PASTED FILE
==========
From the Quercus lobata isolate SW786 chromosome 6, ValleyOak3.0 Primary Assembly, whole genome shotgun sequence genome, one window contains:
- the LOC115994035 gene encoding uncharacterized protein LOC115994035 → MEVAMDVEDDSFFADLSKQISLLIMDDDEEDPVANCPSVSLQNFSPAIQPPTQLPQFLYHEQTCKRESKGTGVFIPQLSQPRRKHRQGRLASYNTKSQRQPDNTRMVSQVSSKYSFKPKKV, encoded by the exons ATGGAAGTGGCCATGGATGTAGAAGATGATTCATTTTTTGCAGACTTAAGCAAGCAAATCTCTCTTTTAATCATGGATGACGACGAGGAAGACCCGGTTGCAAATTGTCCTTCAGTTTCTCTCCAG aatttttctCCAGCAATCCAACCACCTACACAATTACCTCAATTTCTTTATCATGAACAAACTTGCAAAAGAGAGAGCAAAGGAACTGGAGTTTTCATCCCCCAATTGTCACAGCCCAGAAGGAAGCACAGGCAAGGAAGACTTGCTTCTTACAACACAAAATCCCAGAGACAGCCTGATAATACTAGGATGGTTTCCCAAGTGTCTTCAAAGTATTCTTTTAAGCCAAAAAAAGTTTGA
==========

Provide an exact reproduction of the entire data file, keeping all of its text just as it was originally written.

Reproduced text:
From the Quercus lobata isolate SW786 chromosome 6, ValleyOak3.0 Primary Assembly, whole genome shotgun sequence genome, one window contains:
- the LOC115994035 gene encoding uncharacterized protein LOC115994035 → MEVAMDVEDDSFFADLSKQISLLIMDDDEEDPVANCPSVSLQNFSPAIQPPTQLPQFLYHEQTCKRESKGTGVFIPQLSQPRRKHRQGRLASYNTKSQRQPDNTRMVSQVSSKYSFKPKKV, encoded by the exons ATGGAAGTGGCCATGGATGTAGAAGATGATTCATTTTTTGCAGACTTAAGCAAGCAAATCTCTCTTTTAATCATGGATGACGACGAGGAAGACCCGGTTGCAAATTGTCCTTCAGTTTCTCTCCAG aatttttctCCAGCAATCCAACCACCTACACAATTACCTCAATTTCTTTATCATGAACAAACTTGCAAAAGAGAGAGCAAAGGAACTGGAGTTTTCATCCCCCAATTGTCACAGCCCAGAAGGAAGCACAGGCAAGGAAGACTTGCTTCTTACAACACAAAATCCCAGAGACAGCCTGATAATACTAGGATGGTTTCCCAAGTGTCTTCAAAGTATTCTTTTAAGCCAAAAAAAGTTTGA